The result is an unsettling vision of the far North - the footage definitely relies on certain aesthetics that are linked to science fiction, and even our expectations of solitary outposts at the end of the world. Stankievech explains in conversation with WIRED that this outpost is a place where “the celestial meets the terrestial” with a landscape that easily relates to outer space. The haunting images in the film render this far-off destination as an extra-terrestrial or even post-human environment.
Here’s the artist’s website for more details. The above images are screen shots from the film - if you weren’t lucky enough to catch the project in person at Toronto’s Nuit Blanche (like me) - you can take a look at the trailer here.
-Katherine Lawson

Another Look at Canadian Landscape

The most recent project of Berlin based artist Charles Stankievech presents us with a 35 mm film installation which reimagines Northern Canadian landscape and its relationship to military infrastructure and the architecture of remote outposts. The time-lapse footage is accompanied by a highly effective soundtrack scored by the artist himself. The footage for the project, The Soniferous Æther of The Land Beyond The Land Beyond, was shot by Stankievech while at the CFS ALERT Signals Intelligence Station - the northern-most settlement on earth that remains populated year round. The Station was built on Ellesmere Island, Nunavut in the 1950’s, and has a complex military history with the station having been used throughout the cold war as surveillance for Russian communications. Today it is a Canadian operation with about 200 inhabitants at any given time. The name of the project plays with a phrase describing the region in the Inuit language Inukitut, which translates to “The Land Beyond the Land of the People”. Filmed during the winter months, the station is shrouded in darkness, with inhabitants taking refuge from temperatures reaching -50 degrees celsius.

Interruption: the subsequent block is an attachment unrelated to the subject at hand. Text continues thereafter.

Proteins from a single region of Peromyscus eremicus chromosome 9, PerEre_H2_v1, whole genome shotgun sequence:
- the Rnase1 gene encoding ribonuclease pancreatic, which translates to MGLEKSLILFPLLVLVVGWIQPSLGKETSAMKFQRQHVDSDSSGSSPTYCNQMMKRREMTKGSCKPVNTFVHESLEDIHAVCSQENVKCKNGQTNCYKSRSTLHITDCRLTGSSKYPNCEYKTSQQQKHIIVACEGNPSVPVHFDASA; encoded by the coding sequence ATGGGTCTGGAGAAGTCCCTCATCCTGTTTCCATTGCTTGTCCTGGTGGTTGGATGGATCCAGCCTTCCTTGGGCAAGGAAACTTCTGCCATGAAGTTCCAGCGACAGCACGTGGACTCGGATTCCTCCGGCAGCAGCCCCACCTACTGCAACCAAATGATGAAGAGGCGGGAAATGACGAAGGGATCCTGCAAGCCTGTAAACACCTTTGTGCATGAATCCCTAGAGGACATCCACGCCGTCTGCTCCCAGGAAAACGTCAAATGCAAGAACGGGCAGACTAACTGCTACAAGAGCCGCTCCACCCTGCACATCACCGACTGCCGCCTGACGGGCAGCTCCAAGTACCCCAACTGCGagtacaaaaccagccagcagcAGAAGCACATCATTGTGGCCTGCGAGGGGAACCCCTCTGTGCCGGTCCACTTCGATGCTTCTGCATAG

The result is an unsettling vision of the far North - the footage definitely relies on certain aesthetics that are linked to science fiction, and even our expectations of solitary outposts at the end of the world. Stankievech explains in conversation with WIRED that this outpost is a place where “the celestial meets the terrestial” with a landscape that easily relates to outer space. The haunting images in the film render this far-off destination as an extra-terrestrial or even post-human environment.

Here’s the artist’s website for more details. The above images are screen shots from the film - if you weren’t lucky enough to catch the project in person at Toronto’s Nuit Blanche (like me) - you can take a look at the trailer here.

-Katherine Lawson

2 Photos
/ charles stankievech art landscape sci fi military canadian film katherine lawson space
Powers of Ten